• In transition, something pressed or if the bike was knocked over ttriggering  the system response to freeze the gearing

Race Recap: Ironman 70.3 California (aka Oceanside aka Cramp City)

They don’t call it Oceanside for nothin. Thanks, Jen, for the photo!

I do well with consistency. I’m not sure if it’s nature or nurture, but let’s just say you can’t wake up at 4:30 for workouts without it. So in the spirit of that consistency that athletes hold so dear, I had a melt down in my first Ironman 70.3 of 2017, just like last year (though that was more of a freeze out).

Yes, Oceanside 70.3 didn’t go as planned. That might be putting it lightly. I was laying in someone’s front lawn putting ice down my pants at mile three of the run. It was a mess. But unlike last year’s bout with hypothermia, I was able to grit and bare my way to a finish. I even ran a few miles with Andy Potts! Keep reading to find out how I went from front lawn to finish line.

(Here’s my Instagram – press follow to see more pics of me doing exercise)

First thing’s first…

Let’s get something out of the way: I was not having the race of my life only to be foiled by cramps on the run. Even though it was the new rolling swim start*, I swam the same (slow) 31min I’ve swam for the last two years. The first half of the bike felt great! The second half I could not attack on the climbs as I would/can/planned.

Consequently I got off my bike further behind the competition and really needed a stellar run to salvage a result. Instead of panicking, that’s exactly what I planned to do.

 

Some of these splits are not like the others…zapped by massive leg cramps.

 

Cramps…what’s the big deal anyway?

A fun fact about me is that I’ve never cramped in a race before. I mean, I’ve “been crampy” before, pressing my stomach up into my ribs while running to get rid of side stitches. But I’m not sure I ever understood how cramps could be so debilitating.

Oh, I get it now…

After feeling my way through the first two miles I started to turn up the intensity, only to feel my lower back tighten. I stopped at the aid station just before mile 3 to loosen it up and both abductors (inner thighs) went off like car alarms, sending me to the ground.

The volunteers at aid station 3 were great, bringing me bananas, pretzels, oranges, water and Gatorade (which I politely declined**). They brought ice, which I put down my pants and on my core. I rubbed the cramps, I stretched, I prayed. I did it all.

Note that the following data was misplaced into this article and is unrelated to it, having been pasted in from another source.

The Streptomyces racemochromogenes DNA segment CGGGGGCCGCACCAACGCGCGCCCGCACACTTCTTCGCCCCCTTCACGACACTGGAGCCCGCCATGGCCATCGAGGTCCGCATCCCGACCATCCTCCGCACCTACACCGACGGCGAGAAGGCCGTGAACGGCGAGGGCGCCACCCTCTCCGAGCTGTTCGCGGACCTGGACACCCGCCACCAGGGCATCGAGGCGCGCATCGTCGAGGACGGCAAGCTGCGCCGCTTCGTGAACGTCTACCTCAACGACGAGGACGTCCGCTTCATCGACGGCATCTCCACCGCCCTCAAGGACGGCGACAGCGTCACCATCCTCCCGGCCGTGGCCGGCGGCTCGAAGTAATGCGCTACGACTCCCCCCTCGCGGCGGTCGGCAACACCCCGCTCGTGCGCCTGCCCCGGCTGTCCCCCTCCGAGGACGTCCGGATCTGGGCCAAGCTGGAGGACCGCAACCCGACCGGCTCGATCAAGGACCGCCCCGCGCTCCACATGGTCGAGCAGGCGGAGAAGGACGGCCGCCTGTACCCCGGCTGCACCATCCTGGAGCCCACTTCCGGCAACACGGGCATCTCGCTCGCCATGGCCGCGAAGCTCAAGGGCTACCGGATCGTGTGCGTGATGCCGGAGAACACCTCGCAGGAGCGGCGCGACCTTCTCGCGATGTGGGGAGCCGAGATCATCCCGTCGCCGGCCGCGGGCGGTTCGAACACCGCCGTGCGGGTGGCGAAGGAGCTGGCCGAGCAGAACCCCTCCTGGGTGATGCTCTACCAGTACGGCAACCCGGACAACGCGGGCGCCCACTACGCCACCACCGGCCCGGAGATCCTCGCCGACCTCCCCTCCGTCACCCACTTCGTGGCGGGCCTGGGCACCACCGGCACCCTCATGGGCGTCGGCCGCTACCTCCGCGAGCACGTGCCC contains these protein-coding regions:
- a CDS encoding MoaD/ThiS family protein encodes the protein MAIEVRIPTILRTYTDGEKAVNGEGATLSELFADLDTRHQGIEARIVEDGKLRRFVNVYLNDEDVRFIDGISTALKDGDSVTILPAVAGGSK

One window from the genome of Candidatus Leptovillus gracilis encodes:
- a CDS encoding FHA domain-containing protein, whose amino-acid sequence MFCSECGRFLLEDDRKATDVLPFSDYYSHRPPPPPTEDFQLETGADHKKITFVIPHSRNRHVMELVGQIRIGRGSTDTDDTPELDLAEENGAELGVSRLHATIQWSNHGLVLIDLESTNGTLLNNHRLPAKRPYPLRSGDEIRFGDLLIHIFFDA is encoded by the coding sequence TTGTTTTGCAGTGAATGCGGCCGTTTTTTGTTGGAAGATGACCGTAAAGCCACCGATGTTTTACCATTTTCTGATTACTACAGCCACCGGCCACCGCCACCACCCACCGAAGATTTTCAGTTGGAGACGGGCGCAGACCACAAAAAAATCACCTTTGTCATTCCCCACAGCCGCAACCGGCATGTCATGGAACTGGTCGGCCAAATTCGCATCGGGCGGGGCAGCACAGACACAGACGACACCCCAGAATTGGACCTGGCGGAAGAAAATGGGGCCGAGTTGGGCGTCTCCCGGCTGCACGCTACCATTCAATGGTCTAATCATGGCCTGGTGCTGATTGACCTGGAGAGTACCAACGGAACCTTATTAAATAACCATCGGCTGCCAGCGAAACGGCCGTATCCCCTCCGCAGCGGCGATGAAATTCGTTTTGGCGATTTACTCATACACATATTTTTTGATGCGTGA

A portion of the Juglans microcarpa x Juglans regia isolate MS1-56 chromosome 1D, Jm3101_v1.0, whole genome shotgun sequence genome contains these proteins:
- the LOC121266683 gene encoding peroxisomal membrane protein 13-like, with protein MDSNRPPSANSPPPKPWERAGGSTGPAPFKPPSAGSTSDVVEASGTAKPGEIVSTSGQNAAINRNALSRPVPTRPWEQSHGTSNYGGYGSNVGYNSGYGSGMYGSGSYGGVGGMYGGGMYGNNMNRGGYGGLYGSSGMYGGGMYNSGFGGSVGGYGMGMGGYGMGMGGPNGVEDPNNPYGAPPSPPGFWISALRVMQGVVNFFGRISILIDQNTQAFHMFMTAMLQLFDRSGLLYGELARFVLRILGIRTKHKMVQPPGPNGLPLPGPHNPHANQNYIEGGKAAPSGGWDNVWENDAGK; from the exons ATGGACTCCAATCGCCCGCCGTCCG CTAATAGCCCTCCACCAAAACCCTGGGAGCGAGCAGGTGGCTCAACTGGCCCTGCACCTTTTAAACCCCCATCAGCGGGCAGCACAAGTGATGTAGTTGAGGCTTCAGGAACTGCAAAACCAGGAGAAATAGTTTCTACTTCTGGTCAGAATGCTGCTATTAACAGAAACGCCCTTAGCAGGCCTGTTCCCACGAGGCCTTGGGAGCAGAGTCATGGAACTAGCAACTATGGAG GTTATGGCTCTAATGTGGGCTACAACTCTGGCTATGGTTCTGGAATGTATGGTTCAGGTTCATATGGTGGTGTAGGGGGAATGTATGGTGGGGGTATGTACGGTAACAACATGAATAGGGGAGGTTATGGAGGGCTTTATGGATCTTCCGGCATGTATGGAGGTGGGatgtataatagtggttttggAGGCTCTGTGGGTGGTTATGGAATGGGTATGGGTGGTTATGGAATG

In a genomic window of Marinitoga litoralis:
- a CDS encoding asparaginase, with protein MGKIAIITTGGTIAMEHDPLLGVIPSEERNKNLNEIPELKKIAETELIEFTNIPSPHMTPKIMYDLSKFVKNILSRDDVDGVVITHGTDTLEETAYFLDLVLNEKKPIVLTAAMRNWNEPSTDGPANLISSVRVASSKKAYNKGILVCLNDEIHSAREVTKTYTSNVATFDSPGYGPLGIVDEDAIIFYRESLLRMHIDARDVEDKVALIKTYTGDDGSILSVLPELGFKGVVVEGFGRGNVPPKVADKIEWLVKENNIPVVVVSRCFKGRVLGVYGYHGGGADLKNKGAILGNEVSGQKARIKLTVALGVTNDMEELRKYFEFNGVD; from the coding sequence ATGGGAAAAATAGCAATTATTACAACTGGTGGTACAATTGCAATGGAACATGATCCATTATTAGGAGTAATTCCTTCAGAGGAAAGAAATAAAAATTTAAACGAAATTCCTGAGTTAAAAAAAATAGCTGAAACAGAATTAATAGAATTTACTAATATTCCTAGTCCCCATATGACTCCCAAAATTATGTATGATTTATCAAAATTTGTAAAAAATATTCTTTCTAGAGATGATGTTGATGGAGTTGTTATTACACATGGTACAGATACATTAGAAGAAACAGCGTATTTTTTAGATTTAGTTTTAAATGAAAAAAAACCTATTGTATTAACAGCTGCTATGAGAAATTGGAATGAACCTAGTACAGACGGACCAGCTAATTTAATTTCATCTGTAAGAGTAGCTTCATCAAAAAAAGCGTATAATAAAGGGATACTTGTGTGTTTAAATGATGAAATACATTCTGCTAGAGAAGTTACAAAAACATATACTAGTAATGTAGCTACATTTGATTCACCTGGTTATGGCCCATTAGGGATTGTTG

If you’ll recall, I didn’t have a second to spare on this run, so as this continued, I realized my race goals were donezo and for a second I thought about quitting. But that second came and went, and my new goal was to finish. Not for a podium spot, but for the volunteers who were rushing around to help me, the spectators who cheered when I stood up, for the team name EVERY MAN JACK plastered all over me, and finally for me – to leave the race stronger, wiser, and sure that I’m not a pansy.

Getting up, falling, and getting up again

As I shuffled away from the aid station thinking about how much ten miles was “gonna suuuuck,” Andy Potts came running by on his way to the finish. Of course the natural thought for anyone who just writhing on the ground would be to run with an Olympian and Ironman Champion, so that’s what I did. I could tell Andy was perhaps having an off day, so in a way we were helping each other out; it’s amazing how much better you can feel being pushed by someone vs. suffering solo, something visible in mile splits 4 and 5 above.

As Andy peeled off to finish, I turned up the hill for lap two and had there not been a railing lining the course, this would have been me:

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The abductors blew out for good this time and I came to a halt, grabbing the railing, and inching forward. A spectator told me I needed to walk or it would get worse, so that’s what I did. Then I began to jog. Then run. The objective for the rest of the run was to run just beneath the point of “cramp explosion,” which I was able to do while slightly building mile by mile.

As I crossed the finish, turned to give the crowd an applause; they spent their free Saturday morning standing in the sun willing a crampy gimp to the finish. Respect.

So what was it that caused the cramps?

I really wish I knew. As athletes we love to point to that “one thing” and say, “Aha! I will fix that and move forward!” But the reality is that I have a handful of theories ranging from fitness, to equipment, to health, to nutrition that I will discuss with my coach, Matt Dixon and the purplepatch crew. Having a coach and/or trusted, knowledgeable sounding board is really important to learn from situations like this and I’m fortunate to be surrounded by smart folks to get it fixed before Santa Rosa.

Thank you

Thanks to all my friends and family, teammates and sponsors who showed their support! It goes an especially long way on days like this. See you at Santa Rosa!

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* Ironman installed a new “rolling start” to the swim, which was a self seeded time trial start. This was great for the faster athletes to get out in the front of the race and while I wasn’t able to capitalize on it in the water, made the rest of the race much more enjoyable. I hope they adopt this moving forward!

** I cannot drink Gatorade, or other sport drinks, especially during intense efforts. I’ve thrown up while cycling and running after drinking it (Muncie), my stomach just can’t handle all of the sugar and food dyes. Sometimes it makes sense not to make a bad situation worse.